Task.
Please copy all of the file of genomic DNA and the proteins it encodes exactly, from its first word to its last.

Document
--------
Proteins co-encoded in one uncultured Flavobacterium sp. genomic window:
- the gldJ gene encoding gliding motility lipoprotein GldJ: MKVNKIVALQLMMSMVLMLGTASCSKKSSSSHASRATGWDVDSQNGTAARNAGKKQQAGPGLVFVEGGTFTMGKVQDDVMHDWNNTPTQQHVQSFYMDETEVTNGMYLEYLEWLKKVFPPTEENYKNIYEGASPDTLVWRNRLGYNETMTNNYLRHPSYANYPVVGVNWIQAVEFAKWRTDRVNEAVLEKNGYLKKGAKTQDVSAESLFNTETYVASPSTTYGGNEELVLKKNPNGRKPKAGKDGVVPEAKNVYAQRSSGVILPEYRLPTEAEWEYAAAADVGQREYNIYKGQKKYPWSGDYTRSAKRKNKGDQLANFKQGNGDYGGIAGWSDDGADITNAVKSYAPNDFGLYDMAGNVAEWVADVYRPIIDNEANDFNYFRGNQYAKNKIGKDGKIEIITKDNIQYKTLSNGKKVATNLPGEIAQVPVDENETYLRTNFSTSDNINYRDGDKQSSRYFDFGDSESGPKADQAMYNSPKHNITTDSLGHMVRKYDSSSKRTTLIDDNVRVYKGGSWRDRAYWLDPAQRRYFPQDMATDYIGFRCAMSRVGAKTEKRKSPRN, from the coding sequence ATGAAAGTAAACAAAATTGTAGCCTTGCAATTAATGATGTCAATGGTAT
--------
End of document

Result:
Proteins co-encoded in one uncultured Flavobacterium sp. genomic window:
- the gldJ gene encoding gliding motility lipoprotein GldJ: MKVNKIVALQLMMSMVLMLGTASCSKKSSSSHASRATGWDVDSQNGTAARNAGKKQQAGPGLVFVEGGTFTMGKVQDDVMHDWNNTPTQQHVQSFYMDETEVTNGMYLEYLEWLKKVFPPTEENYKNIYEGASPDTLVWRNRLGYNETMTNNYLRHPSYANYPVVGVNWIQAVEFAKWRTDRVNEAVLEKNGYLKKGAKTQDVSAESLFNTETYVASPSTTYGGNEELVLKKNPNGRKPKAGKDGVVPEAKNVYAQRSSGVILPEYRLPTEAEWEYAAAADVGQREYNIYKGQKKYPWSGDYTRSAKRKNKGDQLANFKQGNGDYGGIAGWSDDGADITNAVKSYAPNDFGLYDMAGNVAEWVADVYRPIIDNEANDFNYFRGNQYAKNKIGKDGKIEIITKDNIQYKTLSNGKKVATNLPGEIAQVPVDENETYLRTNFSTSDNINYRDGDKQSSRYFDFGDSESGPKADQAMYNSPKHNITTDSLGHMVRKYDSSSKRTTLIDDNVRVYKGGSWRDRAYWLDPAQRRYFPQDMATDYIGFRCAMSRVGAKTEKRKSPRN, from the coding sequence ATGAAAGTAAACAAAATTGTAGCCTTGCAATTAATGATGTCAATGGTAT